Jacob and Rich... YES! I understand that underlying issues (that I'm unsure were adequately discussed/investigated) caused the software to fail. That is, hardware failures (bit-flips) caused the software to fail. Yes, the software could/should be improved, but what about the underlying issues that "strange things happen" that we need to understand? All of this focus on the software is fine, but I posit it's impossible to write software that can account for every possible random bit error the system might encounter (some of which are permenent, some are transient). Don't we need to understand the fundamental issues of what caused the software to fail in the first place to even begin to understand how to minimize the risks associated with those failures?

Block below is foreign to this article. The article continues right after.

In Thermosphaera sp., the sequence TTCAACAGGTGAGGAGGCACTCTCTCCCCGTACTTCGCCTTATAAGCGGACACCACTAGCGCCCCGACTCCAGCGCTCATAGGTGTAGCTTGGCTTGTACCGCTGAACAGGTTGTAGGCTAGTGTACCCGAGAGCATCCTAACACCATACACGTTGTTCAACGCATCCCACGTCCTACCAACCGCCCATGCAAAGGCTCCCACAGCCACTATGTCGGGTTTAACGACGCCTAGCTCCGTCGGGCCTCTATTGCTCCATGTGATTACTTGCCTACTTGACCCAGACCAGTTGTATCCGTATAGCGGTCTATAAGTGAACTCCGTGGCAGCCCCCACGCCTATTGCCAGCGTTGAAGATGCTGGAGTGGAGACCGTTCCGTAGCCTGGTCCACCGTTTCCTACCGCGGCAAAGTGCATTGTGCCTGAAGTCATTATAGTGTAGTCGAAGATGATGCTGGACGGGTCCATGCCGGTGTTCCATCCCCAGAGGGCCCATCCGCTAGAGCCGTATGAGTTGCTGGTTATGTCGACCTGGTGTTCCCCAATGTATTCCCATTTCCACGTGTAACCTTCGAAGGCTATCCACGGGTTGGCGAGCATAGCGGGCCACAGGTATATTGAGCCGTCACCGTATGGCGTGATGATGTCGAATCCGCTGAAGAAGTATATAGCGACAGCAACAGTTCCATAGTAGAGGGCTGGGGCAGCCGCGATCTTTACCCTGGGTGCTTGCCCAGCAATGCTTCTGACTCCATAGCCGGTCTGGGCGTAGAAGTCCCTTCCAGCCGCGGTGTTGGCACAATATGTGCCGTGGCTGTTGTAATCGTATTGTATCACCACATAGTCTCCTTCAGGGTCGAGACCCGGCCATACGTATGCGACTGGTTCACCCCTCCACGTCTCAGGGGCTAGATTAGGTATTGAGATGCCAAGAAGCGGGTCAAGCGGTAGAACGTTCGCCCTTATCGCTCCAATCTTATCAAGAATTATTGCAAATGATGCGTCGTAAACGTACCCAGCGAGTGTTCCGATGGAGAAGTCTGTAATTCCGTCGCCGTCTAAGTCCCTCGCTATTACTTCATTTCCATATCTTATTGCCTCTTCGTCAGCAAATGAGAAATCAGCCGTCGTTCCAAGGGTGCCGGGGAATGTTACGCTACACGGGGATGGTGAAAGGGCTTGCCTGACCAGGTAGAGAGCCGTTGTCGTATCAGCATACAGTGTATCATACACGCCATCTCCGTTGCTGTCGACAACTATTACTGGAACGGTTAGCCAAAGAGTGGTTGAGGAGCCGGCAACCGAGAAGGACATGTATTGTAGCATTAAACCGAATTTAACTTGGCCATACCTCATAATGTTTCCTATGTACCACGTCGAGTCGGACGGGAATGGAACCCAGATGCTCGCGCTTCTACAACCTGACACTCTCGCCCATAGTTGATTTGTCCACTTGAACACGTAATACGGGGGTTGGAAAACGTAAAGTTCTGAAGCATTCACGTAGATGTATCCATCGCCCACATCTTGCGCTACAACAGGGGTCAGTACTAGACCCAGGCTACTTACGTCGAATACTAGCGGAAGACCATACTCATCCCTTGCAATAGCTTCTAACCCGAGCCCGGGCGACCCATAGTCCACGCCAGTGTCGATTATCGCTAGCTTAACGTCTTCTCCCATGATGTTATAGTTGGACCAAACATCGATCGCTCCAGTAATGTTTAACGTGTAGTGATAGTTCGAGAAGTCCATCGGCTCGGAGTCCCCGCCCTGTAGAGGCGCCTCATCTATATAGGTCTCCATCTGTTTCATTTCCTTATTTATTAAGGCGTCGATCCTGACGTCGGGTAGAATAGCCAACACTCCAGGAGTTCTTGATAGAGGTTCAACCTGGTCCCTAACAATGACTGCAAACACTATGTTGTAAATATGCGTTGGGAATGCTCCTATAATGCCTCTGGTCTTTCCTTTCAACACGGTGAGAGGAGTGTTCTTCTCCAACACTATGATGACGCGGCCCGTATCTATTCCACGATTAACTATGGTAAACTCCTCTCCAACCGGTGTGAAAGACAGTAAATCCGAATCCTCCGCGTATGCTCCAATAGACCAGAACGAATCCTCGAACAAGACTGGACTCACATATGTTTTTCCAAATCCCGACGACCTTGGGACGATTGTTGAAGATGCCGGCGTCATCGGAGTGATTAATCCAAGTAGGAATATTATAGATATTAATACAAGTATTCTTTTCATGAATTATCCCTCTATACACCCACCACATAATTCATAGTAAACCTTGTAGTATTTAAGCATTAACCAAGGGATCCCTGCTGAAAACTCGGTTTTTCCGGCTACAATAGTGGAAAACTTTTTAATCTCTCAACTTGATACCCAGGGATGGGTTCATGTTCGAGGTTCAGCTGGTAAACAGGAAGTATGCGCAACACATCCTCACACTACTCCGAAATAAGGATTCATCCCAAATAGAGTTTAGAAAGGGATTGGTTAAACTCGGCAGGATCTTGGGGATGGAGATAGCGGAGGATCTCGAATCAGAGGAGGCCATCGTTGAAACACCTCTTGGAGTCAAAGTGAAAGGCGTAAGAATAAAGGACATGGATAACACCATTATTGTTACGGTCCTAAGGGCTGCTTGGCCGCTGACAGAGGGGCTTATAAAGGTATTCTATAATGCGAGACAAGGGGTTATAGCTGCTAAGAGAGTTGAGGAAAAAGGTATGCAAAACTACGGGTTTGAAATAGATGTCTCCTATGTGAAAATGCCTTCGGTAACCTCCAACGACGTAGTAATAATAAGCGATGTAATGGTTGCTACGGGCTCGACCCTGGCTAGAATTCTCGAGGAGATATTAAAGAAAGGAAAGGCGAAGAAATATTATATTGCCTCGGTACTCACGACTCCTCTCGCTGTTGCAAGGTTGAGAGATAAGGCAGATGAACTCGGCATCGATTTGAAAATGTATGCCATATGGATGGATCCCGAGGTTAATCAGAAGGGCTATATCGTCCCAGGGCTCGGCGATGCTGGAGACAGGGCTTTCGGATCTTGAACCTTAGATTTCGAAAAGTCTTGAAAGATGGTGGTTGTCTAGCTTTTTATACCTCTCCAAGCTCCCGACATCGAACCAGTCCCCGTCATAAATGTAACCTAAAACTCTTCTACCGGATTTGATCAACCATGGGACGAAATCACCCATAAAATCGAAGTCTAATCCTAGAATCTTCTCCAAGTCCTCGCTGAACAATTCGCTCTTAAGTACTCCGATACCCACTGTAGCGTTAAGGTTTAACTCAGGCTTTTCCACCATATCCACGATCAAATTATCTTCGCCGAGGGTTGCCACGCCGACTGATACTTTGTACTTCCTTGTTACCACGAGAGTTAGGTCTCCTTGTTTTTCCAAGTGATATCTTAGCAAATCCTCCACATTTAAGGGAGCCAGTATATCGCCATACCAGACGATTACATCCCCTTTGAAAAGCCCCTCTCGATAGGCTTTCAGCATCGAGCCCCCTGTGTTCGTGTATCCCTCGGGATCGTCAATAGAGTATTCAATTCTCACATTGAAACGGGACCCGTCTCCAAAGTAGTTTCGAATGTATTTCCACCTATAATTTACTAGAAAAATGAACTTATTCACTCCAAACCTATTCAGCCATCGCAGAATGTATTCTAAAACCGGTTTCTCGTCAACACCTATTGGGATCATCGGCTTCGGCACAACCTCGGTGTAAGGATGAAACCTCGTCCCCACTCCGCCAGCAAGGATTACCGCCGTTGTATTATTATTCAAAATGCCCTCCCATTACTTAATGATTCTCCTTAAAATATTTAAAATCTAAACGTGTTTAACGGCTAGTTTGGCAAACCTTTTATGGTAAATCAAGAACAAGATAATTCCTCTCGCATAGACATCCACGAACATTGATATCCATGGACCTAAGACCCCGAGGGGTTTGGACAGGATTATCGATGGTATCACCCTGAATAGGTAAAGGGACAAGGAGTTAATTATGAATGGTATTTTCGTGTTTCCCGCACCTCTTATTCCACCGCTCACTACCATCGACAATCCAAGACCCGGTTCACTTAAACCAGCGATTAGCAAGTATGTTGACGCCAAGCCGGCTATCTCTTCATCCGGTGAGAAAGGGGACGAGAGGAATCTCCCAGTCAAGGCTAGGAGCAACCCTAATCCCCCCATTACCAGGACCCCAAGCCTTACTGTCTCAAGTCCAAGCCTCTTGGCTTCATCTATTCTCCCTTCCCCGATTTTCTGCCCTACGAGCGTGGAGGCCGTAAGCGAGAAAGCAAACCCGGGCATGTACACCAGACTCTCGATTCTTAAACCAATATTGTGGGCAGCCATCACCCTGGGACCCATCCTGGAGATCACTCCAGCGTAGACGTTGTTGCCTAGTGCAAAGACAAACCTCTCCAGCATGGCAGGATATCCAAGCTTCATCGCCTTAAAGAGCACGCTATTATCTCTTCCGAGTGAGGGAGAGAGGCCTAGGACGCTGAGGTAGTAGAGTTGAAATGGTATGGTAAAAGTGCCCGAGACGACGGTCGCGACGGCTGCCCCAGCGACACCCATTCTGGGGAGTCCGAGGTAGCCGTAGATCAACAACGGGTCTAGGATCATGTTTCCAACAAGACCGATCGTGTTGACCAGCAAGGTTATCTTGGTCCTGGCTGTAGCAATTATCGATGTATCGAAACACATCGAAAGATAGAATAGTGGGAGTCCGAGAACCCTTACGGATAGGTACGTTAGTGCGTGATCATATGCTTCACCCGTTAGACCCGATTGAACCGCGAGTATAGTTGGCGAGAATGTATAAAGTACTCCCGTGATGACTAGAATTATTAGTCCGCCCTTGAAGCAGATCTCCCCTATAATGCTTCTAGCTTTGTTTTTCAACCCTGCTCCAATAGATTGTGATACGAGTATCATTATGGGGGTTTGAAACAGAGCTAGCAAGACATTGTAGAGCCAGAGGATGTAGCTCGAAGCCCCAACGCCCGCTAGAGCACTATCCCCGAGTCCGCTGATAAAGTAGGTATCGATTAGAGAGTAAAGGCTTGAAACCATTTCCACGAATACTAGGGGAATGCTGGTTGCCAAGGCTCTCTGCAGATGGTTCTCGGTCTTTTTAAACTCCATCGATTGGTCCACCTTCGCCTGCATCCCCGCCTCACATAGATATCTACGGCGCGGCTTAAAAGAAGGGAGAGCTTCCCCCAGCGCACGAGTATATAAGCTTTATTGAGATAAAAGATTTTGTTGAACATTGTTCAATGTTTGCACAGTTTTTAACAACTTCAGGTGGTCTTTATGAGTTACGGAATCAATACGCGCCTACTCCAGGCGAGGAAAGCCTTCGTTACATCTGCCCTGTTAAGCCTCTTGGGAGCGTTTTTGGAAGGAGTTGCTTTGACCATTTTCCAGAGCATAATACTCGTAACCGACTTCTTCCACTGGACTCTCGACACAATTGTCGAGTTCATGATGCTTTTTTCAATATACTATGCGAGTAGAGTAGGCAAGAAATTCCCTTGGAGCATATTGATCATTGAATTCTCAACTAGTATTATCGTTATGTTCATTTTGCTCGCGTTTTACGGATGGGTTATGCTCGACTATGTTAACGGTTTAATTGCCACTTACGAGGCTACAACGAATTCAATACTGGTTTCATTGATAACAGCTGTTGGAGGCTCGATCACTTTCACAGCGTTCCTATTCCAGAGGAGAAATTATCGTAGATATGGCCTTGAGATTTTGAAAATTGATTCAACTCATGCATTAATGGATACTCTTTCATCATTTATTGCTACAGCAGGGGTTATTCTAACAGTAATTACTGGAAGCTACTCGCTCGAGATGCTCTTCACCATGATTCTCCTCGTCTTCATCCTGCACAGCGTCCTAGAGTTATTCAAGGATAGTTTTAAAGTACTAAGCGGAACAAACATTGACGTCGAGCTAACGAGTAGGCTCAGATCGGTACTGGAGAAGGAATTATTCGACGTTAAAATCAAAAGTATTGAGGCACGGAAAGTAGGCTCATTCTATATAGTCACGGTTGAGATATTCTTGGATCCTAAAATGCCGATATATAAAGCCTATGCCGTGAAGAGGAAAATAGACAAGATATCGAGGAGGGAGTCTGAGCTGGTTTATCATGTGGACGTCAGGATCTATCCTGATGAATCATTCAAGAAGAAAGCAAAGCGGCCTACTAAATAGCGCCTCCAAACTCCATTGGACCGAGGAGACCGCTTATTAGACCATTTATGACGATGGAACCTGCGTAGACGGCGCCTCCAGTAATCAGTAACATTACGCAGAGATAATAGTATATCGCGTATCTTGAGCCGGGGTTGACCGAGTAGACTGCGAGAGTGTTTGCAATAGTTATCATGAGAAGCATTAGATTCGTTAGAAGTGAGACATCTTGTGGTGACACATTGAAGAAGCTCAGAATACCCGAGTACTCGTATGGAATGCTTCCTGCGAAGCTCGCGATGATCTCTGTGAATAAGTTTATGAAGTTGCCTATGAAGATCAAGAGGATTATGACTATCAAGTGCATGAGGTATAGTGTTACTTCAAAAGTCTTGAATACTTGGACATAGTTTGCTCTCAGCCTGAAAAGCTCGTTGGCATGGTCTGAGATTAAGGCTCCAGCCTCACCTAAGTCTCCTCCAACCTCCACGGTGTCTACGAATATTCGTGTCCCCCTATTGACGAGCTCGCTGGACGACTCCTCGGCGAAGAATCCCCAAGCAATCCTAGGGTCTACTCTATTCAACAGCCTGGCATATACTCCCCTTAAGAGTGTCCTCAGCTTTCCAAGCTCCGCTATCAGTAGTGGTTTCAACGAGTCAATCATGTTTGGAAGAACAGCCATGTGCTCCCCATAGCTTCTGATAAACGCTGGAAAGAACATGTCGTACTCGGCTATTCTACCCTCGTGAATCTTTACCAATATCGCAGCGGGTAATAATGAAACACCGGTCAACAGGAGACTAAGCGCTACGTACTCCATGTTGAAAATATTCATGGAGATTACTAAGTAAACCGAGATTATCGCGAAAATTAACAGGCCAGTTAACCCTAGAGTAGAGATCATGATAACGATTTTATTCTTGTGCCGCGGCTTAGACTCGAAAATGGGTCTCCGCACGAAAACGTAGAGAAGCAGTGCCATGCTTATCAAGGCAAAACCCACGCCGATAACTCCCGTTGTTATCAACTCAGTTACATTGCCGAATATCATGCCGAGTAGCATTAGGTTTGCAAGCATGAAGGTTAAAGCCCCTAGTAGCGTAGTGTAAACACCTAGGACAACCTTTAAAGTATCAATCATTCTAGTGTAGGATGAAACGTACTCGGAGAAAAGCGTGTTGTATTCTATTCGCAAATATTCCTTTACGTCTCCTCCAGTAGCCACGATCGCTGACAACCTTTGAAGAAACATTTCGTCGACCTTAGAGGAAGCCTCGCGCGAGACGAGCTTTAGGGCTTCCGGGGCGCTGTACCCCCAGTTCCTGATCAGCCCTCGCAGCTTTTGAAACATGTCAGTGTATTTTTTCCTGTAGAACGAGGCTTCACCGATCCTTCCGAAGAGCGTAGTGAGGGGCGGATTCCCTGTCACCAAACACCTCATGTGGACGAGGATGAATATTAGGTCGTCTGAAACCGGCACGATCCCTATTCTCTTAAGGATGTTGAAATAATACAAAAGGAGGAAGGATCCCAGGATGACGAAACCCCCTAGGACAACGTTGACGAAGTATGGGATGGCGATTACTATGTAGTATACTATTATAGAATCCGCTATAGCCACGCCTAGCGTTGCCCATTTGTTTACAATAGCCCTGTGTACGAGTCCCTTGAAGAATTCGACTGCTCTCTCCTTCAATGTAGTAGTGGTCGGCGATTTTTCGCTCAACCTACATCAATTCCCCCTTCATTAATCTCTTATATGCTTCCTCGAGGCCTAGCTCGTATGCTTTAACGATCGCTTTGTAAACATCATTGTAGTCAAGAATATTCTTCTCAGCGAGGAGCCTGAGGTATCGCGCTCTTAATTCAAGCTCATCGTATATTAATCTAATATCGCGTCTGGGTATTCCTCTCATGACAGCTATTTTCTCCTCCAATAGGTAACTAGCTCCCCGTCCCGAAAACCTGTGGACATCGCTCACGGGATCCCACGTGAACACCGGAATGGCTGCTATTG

Drones are, in essence, flying autonomous vehicles. Pros and cons surrounding drones today might well foreshadow the debate over the development of self-driving cars. In the context of a strongly regulated aviation industry, "self-flying" drones pose a fresh challenge. How safe is it to fly drones in different environments? Should drones be required for visual line of sight – as are piloted airplanes? Join EE Times' Junko Yoshida as she moderates a panel of drone experts.